[Hume stepped down as a Member of the Legislative Assembly (MLA) at Stormont, also on health reasons, on 4 December 2000. He is currently a Member of Parliament (MP) and a Member of the European Parliament (MEP).]

The Loyalist protest at the Holy Cross Girls’ Primary School week began its third week.

John Reid, then Secretary of State for Northern Ireland, wrote to the Ulster Unionist Party (UUP), the Democratic Unionist Party (DUP), and Sinn Féin (SF), to ask the parties to nominate members to the proposed new Policing Board. Only the Social Democratic and Labour Party (SDLP) has so far indicated that it is willing to support the new Board.

A case was heard at Belfast High Court into the result of the Westminster election result in the Fermanagh / South Tyrone seat on 7 June 2001. James Cooper, then chairman of the Ulster Unionist Party (UUP), argued that the rules were breached when a polling station in the village of Garrison, County Fermanagh, remained open for 10 minutes after the official closing time of 10.00pm (22.00BST).

Michelle Gildernew, then a member of Sinn Féin (SF), won the contest by 53 votes.

[Cooper has alleged that a large number of SF members “invaded” the polling station and forced the presiding officer to remain open. The case was resumed on Tuesday after which judgement was reserved to a future date.]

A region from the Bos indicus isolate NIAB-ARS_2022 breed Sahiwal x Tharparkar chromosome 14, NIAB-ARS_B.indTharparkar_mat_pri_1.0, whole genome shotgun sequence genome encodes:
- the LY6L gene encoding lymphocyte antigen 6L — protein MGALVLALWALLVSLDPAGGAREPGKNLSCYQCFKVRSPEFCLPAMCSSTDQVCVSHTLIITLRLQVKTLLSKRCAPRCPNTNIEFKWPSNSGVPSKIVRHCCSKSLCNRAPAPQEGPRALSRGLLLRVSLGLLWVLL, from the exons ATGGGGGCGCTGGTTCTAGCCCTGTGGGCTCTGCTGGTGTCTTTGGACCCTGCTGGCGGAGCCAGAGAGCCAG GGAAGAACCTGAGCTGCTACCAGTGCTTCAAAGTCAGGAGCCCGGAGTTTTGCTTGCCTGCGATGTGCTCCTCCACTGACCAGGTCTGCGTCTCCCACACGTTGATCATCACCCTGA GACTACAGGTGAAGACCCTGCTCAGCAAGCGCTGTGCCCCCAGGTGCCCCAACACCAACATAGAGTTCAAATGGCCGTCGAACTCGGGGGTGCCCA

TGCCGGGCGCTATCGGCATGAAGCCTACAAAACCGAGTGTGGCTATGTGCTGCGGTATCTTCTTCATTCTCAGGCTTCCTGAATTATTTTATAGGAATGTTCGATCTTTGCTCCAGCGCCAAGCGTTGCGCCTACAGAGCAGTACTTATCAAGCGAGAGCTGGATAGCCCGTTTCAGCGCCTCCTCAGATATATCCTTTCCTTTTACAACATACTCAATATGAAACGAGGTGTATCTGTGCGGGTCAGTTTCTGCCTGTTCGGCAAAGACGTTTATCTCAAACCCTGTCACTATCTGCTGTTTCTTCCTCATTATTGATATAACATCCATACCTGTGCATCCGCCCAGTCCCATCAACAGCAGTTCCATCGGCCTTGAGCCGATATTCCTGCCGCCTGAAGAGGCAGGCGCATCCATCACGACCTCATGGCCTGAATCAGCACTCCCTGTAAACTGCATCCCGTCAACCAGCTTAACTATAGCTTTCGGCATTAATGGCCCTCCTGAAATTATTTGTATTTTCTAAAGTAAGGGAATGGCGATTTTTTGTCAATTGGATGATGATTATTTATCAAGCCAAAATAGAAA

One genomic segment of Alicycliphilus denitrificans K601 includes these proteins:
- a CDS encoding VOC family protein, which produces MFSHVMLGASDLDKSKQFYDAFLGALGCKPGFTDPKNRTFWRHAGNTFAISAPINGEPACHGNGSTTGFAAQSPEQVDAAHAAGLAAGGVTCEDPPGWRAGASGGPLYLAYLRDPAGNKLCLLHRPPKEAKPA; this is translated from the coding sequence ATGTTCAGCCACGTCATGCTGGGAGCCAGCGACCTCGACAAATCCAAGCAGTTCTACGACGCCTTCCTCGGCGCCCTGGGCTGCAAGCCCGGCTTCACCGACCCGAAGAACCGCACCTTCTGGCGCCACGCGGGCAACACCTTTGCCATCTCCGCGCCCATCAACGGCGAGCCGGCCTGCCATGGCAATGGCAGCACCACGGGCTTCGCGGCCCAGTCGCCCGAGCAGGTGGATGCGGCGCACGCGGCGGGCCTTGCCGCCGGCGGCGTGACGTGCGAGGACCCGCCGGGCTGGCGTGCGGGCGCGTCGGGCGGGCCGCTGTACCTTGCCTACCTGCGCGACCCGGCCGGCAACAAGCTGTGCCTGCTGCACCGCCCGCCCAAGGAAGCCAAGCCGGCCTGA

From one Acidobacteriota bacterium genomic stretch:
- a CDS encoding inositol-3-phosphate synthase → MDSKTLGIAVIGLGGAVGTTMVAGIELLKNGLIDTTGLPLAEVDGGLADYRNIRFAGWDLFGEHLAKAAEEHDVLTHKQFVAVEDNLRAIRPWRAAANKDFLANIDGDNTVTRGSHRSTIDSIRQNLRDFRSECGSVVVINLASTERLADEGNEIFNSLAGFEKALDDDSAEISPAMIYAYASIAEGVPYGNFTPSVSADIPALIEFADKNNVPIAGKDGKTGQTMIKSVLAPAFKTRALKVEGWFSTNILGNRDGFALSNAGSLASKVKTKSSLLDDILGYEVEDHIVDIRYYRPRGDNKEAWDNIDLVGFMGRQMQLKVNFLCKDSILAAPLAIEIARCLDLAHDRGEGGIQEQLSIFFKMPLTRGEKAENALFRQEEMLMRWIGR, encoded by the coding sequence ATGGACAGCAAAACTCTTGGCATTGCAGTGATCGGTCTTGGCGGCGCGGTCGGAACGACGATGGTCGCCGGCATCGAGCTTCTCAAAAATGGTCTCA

Remembering all innocent victims of the Troubles

Today is the anniversary of the follow  people killed as a results of the conflict in Northern Ireland

To the innocent on the list – Your memory will live  forever

– To  the Paramilitaries  –

“There are many things worth living for, a few things worth dying for, but nothing worth killing for.

  6 People lost their lives on the 17th September  between 1971 – 1991

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17 September 1971


Peter Herrington,  (28) nfNI
Status: British Army (BA),

Killed by: Irish Republican Army (IRA)
Shot by sniper, while on British Army (BA) foot patrol, Brompton Park, Ardoyne, Belfast.

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17 September 1972


Michael Quigley,   (19)

Catholic
Status: Irish Republican Army (IRA),

Killed by: British Army (BA)
Shot during street disturbances, Central Drive, Creggan, Derry.

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17 September 1976


Peter Johnston,   (28)

Catholic
Status: Civilian (Civ),

Killed by: Ulster Defence Association (UDA)
Found shot at his home, Cooldarragh Park, off Cavehill Road, Belfast.

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17 September 1986


Joseph Webb,   (28)

Catholic
Status: Civilian (Civ),

Killed by: Protestant Action Force (PAF)
Shot at his amusement arcade, Smithfield, Belfast.

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17 September 1987


Steven Megrath,   (20)

Protestant
Status: Ulster Defence Regiment (UDR),

Killed by: Irish Republican Army (IRA)
Off duty. Shot while in relative’s home, Halliday’s Road, Tiger’s Bay, Belfast.

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17 September 1991


Erik Clarke,  (37)

Protestant
Status: Royal Ulster Constabulary (RUC),

Killed by: Irish Republican Army (IRA)
Killed in horizontal mortar attack on British Army (BA) / Royal Ulster Constabulary (RUC) mobile patrol, Swatragh, County Derry.